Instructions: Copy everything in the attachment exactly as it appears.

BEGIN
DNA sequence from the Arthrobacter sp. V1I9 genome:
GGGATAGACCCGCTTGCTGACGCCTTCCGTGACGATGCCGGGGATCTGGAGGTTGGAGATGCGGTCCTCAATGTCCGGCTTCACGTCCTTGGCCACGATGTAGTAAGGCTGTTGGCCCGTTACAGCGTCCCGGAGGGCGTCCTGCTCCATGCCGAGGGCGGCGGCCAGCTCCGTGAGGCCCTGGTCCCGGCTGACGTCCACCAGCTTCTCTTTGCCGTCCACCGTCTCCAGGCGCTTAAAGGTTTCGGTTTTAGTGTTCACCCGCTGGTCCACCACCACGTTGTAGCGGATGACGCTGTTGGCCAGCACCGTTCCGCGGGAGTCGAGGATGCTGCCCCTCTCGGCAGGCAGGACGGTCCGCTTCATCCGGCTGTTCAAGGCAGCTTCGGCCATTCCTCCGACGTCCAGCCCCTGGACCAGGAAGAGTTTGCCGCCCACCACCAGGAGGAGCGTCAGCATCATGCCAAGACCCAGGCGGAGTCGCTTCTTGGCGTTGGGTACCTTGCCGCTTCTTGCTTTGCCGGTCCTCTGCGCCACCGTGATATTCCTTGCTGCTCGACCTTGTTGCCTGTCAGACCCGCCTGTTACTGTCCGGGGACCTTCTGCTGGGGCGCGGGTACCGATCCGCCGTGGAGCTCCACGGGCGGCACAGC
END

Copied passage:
DNA sequence from the Arthrobacter sp. V1I9 genome:
GGGATAGACCCGCTTGCTGACGCCTTCCGTGACGATGCCGGGGATCTGGAGGTTGGAGATGCGGTCCTCAATGTCCGGCTTCACGTCCTTGGCCACGATGTAGTAAGGCTGTTGGCCCGTTACAGCGTCCCGGAGGGCGTCCTGCTCCATGCCGAGGGCGGCGGCCAGCTCCGTGAGGCCCTGGTCCCGGCTGACGTCCACCAGCTTCTCTTTGCCGTCCACCGTCTCCAGGCGCTTAAAGGTTTCGGTTTTAGTGTTCACCCGCTGGTCCACCACCACGTTGTAGCGGATGACGCTGTTGGCCAGCACCGTTCCGCGGGAGTCGAGGATGCTGCCCCTCTCGGCAGGCAGGACGGTCCGCTTCATCCGGCTGTTCAAGGCAGCTTCGGCCATTCCTCCGACGTCCAGCCCCTGGACCAGGAAGAGTTTGCCGCCCACCACCAGGAGGAGCGTCAGCATCATGCCAAGACCCAGGCGGAGTCGCTTCTTGGCGTTGGGTACCTTGCCGCTTCTTGCTTTGCCGGTCCTCTGCGCCACCGTGATATTCCTTGCTGCTCGACCTTGTTGCCTGTCAGACCCGCCTGTTACTGTCCGGGGACCTTCTGCTGGGGCGCGGGTACCGATCCGCCGTGGAGCTCCACGGGCGGCACAGC